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UFV’s chancellor speaks of inclusiveness and diversity

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Andy Sidhu has been chosen as UFV’s next chancellor. Andy grew up in Malaysia, and immigrated to Canada in 1974. He has seen the many changes that the Fraser Valley has undergone over the years; he’s been a part of quite a few himself, including starting the first ESL class at the temple, the milker training program at the Fraser Valley College, and creating North America’s first Punjabi-English newspaper, the Patrika.  

Last summer, Andy received an honorary Doctor of Letters degree from UFV for his extensive community service.

There will be an installation ceremony at UFV on April 19, where he will take over the duties of chancellor from Dr. Gwen Point. His list of responsibilities as the ceremonial head of UFV will include attending board and senate meetings, and smiling broadly as he presides over the convocation ceremony.

How does it feel to be chosen as chancellor of UFV?

It’s going to be a learning process initially. But I’m excited, and first and foremost very humbled and honoured at the fact that they picked me to be the next chancellor.

I’ve been associated with the university for a long, long time now, but never in my dreams did I think that I would end up being a chancellor.

What will your goals be while you are the chancellor?

I’m going to be interacting more with the student population, of course. You see, my motive here has always been to bridge the gap between communities, right from day one.

My goals will basically be to open up the corridors for the benefit of the students that we have from other countries, to make them feel more at home. To respect each other’s religion, beliefs, and attire.

I will have to go and maybe sit down with all people, and find out for myself how exactly I can be of help, or how I can play a part in the day-to-day running of the university, and try to see if there is a role for me to play in the bigger picture.

Your newspaper’s mission statement was to bridge gaps in the Fraser Valley community. Do you feel it was successful?

Yes, to quite an extent I should say. In the sense that, when I first came into this community, back in 1974, things were different. Being of Indo-Canadian ancestry, I could sense a difference in the way both communities for that matter, the Indo-Canadian as well as the Caucasian community, were not that open with each other. You know, the Indo-Canadian community would cluster in their own little world here, and the Caucasian people would ask, “Who are these people? Why are they wearing turbans? Why are their lady-folks wearing clothes that look like pajamas?”

I felt that we needed a tool to try to get closer to each other. And what better way than a newspaper, where they could express their individual views, and read about the different communities?

How did that influence the way you viewed the community here?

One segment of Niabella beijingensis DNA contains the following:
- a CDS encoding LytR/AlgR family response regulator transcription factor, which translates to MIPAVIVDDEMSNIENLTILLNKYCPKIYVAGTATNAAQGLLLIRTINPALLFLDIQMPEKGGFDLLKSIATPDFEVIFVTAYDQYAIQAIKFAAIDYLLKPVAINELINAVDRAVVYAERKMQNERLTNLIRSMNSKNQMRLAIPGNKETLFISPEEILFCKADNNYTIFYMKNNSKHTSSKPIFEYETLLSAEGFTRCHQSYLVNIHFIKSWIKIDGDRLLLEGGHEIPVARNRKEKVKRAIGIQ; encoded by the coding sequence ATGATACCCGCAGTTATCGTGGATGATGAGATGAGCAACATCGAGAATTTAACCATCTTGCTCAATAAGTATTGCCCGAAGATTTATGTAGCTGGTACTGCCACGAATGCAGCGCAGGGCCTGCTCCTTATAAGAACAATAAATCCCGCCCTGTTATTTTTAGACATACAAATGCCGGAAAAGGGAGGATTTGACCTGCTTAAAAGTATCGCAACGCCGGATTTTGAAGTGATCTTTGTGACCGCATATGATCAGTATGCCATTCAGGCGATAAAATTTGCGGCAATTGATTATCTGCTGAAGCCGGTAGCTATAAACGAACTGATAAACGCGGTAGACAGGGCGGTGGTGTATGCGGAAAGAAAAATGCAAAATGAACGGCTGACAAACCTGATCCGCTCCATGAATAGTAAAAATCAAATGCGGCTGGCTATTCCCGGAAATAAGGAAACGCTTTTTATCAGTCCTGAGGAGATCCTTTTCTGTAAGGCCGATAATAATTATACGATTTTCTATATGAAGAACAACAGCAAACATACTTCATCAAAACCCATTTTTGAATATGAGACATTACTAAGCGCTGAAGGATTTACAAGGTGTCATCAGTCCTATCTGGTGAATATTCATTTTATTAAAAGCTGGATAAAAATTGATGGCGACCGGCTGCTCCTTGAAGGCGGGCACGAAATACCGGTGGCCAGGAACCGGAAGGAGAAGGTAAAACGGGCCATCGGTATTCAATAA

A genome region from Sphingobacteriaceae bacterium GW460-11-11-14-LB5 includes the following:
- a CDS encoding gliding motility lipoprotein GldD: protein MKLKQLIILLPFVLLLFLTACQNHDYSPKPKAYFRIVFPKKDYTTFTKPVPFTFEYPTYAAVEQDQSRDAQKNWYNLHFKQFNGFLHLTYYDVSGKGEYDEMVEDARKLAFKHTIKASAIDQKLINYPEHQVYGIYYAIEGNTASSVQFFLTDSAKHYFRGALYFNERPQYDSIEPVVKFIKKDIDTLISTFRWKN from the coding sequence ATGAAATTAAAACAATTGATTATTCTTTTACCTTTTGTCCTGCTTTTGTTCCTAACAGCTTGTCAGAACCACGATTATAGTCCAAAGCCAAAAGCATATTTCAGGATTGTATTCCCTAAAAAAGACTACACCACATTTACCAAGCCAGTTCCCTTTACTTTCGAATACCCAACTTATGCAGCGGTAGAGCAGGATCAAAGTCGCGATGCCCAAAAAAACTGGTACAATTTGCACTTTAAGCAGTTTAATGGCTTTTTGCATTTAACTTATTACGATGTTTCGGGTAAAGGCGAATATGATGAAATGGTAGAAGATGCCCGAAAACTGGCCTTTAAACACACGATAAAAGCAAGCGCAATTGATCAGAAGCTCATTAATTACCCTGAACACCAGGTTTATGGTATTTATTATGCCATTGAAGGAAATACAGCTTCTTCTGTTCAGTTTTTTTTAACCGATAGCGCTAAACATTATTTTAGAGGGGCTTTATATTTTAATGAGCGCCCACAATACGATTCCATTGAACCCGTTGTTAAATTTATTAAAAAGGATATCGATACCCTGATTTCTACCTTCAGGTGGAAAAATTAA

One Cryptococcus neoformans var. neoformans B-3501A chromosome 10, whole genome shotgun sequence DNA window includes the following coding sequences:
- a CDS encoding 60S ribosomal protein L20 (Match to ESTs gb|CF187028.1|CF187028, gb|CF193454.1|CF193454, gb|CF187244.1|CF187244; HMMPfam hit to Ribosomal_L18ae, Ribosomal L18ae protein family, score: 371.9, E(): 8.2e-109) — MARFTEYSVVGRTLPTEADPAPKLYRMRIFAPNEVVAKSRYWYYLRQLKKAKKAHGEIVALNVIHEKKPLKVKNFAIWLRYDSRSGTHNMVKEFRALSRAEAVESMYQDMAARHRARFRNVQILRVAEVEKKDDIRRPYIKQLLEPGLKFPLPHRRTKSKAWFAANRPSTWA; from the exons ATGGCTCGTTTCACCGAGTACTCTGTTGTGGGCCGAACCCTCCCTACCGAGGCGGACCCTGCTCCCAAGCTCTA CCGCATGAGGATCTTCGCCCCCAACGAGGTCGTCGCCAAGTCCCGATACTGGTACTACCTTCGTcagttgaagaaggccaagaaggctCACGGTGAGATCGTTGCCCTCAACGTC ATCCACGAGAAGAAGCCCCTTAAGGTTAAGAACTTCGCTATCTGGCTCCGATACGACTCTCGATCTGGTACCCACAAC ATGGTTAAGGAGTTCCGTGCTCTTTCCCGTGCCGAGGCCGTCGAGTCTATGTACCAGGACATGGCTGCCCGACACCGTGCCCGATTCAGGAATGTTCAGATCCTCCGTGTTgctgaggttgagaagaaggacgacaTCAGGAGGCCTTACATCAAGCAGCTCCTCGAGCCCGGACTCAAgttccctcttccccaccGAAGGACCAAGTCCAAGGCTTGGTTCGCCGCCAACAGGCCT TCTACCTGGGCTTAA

I started off as the assistant manager of Agricultural Employment Services with the federal government. I had opportunities of visiting farms, and talking to farmers. Most of the farmers those days were Caucasian. For them to see a brown-skinned person speak English, and communicate with them so freely, was something that they held in awe, simply because most of the Indo-Canadians here could not speak English fluently.

Because I was bilingual, just about every one of the government offices would use my services as an interpreter. In a week, I would be out of my office at least three days, if not four: in immigration, at the police, at the community services, employment services, because of my ability to translate. I saw then that there was a dire need for us to have people educated to a certain extent, so that they could at least communicate. So, when I was approached, and asked if I could help him with that program, I was only too glad to be of assistance. We hired a tutor from Langley, and I went to the local temple and spoke to the people, and managed to get a class going where some people started to learn how to speak English.

So that kind of made me feel if I was going to start a newspaper, that I would like to start a bilingual newspaper. And 22 years later, we’re still around! That speaks for itself, I think.

What has been the biggest change in the Fraser Valley community since you came to Canada?

I mean, look at the schools, the universities. You’re going to the university. How often do you stop to take a second look at a south Asian person? Not often. They’re just a student, or a classmate. That’s it. That’s the difference: acceptance of people from other communities.  

I am not saying that we don’t have racism. There is racism. Racism is not a very nice word. But racism has been practiced by everybody. You, me, we all do to a certain extent, consciously or subconsciously. Within your own house, within your own community. But it’s slowly and surely diminishing. You can go into a store at the mall, and not feel like you’re being looked at, or stared at, when you do your shopping, rubbing shoulders with people from different communities.

This interview has been edited for style and clarity.

Image: Darren McDonald/UFV

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